Commercial Loan Automation
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BirdsEye Viewselling financial services - second in a series
3. Goaling and measurement
· Big, hairy, audacious goals.
Sales goals, like all breakthrough goals, should reflect market opportunity, not past performance. History is no indication of potential; it is merely an indication of past goaling and individual performance. Setting aspirational (but not “mission impossible”) goals is critical to achieving results that are beyond the historical experience of the team. Allowing incremental goal setting, such as 30% better than last year, binds the team to the limits of historical results.
· Industry benchmarks and best-of-class expectations.
Aspirational goals often lack credibility, because they are not within the emotional vocabulary of the team. They’ve never performed at such levels, and therefore feel these are unrealistic goals that management is setting without understanding what it takes to achieve the goals. That’s where the historical performance of others comes in. Showing that the very same goals have been achieved in similar markets by other institutions validates the goals. In addition, almost always you’ll have at least one person on your team who is already performing even at the aspirational goal levels. That person is yet another indication that the goals are doable.
Often teams perform at low levels but believe they’re doing very well. It is management’s job to bring them to reality and show them how their performance relates to industry standards. Remember, there is no glory in being average, but there is great satisfaction in being world class.
It is important that the team believes the goals CAN be reached, or they will not even attempt to achieve them. That’s why building credibility upfront is important.
· Key measurements and minimum performance standards.
What gets measured gets done. This is a well-known saying, but it has one catch: if you measure EVERYTHING, nothing gets done. Measurement is a potent tool but it needs to be used effectively. Measure and report only those elements that truly move the needle, the behaviors and results you’re focused on, rather than everything. This is a tough call for management, since many have a hard time prioritizing. However, if we don’t show the team clearly what we’re after, they will interpret our long list of goals their own way, and prioritize on their own. It is much more effective for management to select the indicators they care about the most, and only then report them to the team.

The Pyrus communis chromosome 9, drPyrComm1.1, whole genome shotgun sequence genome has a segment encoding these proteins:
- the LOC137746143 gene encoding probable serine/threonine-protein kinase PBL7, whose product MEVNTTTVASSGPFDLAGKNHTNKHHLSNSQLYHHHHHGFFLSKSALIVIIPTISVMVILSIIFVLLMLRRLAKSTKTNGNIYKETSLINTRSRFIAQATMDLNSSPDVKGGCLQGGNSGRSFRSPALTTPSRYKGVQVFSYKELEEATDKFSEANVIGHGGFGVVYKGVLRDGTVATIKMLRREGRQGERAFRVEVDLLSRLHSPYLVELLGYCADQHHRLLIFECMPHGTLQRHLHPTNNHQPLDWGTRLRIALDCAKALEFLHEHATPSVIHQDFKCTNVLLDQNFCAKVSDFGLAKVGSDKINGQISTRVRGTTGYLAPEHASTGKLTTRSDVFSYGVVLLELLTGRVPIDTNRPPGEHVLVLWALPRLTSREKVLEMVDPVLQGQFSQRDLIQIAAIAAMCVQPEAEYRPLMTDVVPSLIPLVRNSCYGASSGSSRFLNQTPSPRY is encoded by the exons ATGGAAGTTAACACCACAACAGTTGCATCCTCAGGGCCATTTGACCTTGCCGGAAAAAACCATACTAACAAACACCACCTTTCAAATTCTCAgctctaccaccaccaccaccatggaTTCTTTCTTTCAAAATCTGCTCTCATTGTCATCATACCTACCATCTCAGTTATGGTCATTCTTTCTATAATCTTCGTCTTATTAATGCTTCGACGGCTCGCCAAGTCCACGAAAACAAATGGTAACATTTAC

In selecting key measurement, include both leading and lagging indicators. A leading indicator is the behavior required to achieve results. For example, making prospect calls has no inherent value (unless it produces the results you want), but without making such calls growth is unlikely to happen. There are certain behaviors that relate to each result you’re ultimately after, and those need to be goals to ensure that you get a sufficient level of activity to achieve the results you’re looking for.
Results vary from a product-level sales (e.g. $50 million growth in free checking balances) to profitability, customer retention etc. Management can make the most contribution by measuring the right indicators to drive results, and that takes thought and a thorough understanding of what indeed drives performance.
· Daily reporting requirements.
Measurement is a powerful tool, but only if people use it. Frequency of reporting is another key to success. Even if you measure the right stuff, reporting on it monthly is too infrequent. A full month goes by before each person sees how they performed relative to goals. As a result, you will celebrate their success way after the fact, and will lose a whole month before you can make mid-course corrections.
Daily reporting of key indicators for front line personnel is an important tool to improving results. It provides many opportunities for timely recognition and quick recoveries. If you measure only a few indicators, it can be done easily and quickly without investing huge amounts in system development.
In the last segment of this series we’ll examine how management can support the sales process to maximize results and help their people succeed.